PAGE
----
The financial meltdown has caused many entrepreneurs to re-evaluate their retirement plans and wealth planning. Business owners face postponement, if not elimination, of retirement plans because of a decrease in the market valuation necessary to support those plans. Yet changing Canadian demographics may in the long-term have an even greater impact than the current recession for the small and medium sized enterprises.
Recessions come and go. Anyone in business more than twenty years has gone through at least one prior recession. When a recession first takes hold, it always seems that this one is the “worst” or the “big one” or “like the great depression”. Yet while there are failures, most businesses survive and within a few years recover with the rest of the economy and the retirement plan continues, perhaps slightly postponed. So what is different about demographics, and why might demographics pose an even larger threat to a succession, liquidity and wealth planning?
Demographics are about population characteristics. Canada’s is aging. The baby boom generation will complete its journey into retirement in the next ten to fifteen years. The generation after that is smaller, and the generation after that is smaller still. Records show that in 1921, one in twenty persons was over 65 years of age; by 2026 one in five persons in Canada will be over the age of 65. Virtually nothing can change this. A massive (and highly unlikely) baby boom will not change this.
The implication for the owner of a small or medium sized business is that there will be relatively more sellers, and fewer buyers, than there are today. Demographics dictate that this will get worse, not better, for the foreseeable future. The business owners that succeed with their retirement plans are those that plan for succession and liquidity now, and implement the plan well in advance of the day that they want to turn over the keys to the business and hit the golf links.
I am a practicing family physician with two young children. My accountant mentioned the idea of incorporating my practice into a professional corporation. How does this work?
As a physician, you are generally permitted to create a physician corporation. The Ontario Business Corporations Act (OBCA) and the Regulated Health Professions Act govern physician corporations. Once incorporated, a Certificate of Authorization from the College of Physicians and Surgeons of Ontario (CPSO) is required for your professional corporation to practice medicine in Ontario.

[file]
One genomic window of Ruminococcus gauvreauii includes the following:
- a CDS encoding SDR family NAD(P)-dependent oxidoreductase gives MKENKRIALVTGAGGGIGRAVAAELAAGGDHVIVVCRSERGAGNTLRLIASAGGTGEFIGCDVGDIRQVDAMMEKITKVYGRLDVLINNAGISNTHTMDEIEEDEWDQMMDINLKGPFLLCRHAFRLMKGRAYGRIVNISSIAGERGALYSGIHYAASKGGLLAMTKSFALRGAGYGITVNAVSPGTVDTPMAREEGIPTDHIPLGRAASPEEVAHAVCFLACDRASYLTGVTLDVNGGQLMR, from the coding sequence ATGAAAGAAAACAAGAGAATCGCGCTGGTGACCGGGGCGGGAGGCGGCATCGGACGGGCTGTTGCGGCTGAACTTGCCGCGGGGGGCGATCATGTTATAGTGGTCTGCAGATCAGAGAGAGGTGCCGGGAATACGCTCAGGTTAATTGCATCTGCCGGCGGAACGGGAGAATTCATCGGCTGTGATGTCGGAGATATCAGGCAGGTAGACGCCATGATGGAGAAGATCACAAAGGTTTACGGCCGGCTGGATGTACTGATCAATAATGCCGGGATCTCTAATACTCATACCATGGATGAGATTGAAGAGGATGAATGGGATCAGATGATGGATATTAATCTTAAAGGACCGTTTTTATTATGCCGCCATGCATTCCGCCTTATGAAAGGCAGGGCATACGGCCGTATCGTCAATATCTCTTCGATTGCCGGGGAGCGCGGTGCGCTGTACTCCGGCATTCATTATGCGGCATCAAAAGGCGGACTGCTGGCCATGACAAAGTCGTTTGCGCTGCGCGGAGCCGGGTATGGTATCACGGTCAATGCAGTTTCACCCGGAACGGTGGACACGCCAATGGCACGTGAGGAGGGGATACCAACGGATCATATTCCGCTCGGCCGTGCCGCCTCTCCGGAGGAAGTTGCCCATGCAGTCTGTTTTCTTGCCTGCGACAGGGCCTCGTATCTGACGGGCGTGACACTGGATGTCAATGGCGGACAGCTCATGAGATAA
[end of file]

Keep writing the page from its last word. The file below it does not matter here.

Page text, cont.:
There may be significant benefits to incorporation arising from income splitting through the payment of dividends to adult shareholders and the deferral of tax through retention of excess cash and investing in the corporation.
A professional corporation carries on the practice of medicine with you as both a shareholder and employee of your corporation. It is important to note that under the provisions of the OBCA, a professional corporation does not shield the shareholders from professional liability as acts of a professional corporation are deemed to be acts of the shareholders. Non-voting shareholders who are not members of the CPSO are exempted from any professional liability.
All voting shares of the corporation must be held by a member of the CPSO. Non-voting shares can be held by a parent, spouse or child (and minor children must have their shares held in trust). Professional corporations are only permitted to carry on the practice of the profession or activities that are related to or ancillary to the profession. Furthermore, a professional corporation is permitted to invest its surplus funds in passive investments.
A Lawyer with experience in incorporating professionals can help you set up your professional corporation such that your objectives may be realized.
“I’ve been told I need a Shareholder’s Agreement - do you have a standard agreement I can use” is something we hear with frequency. It reflects an understanding by the client that a Shareholder’s Agreement is a “good thing”, but without an understanding of what that good thing is. Generally the response of legal counsel to this question is that there is no such thing as a “standard” Shareholder’s Agreement, let’s meet and talk. So what is it about Shareholder’s Agreements that are so valuable and why isn’t there a standard form, like a real estate agreement?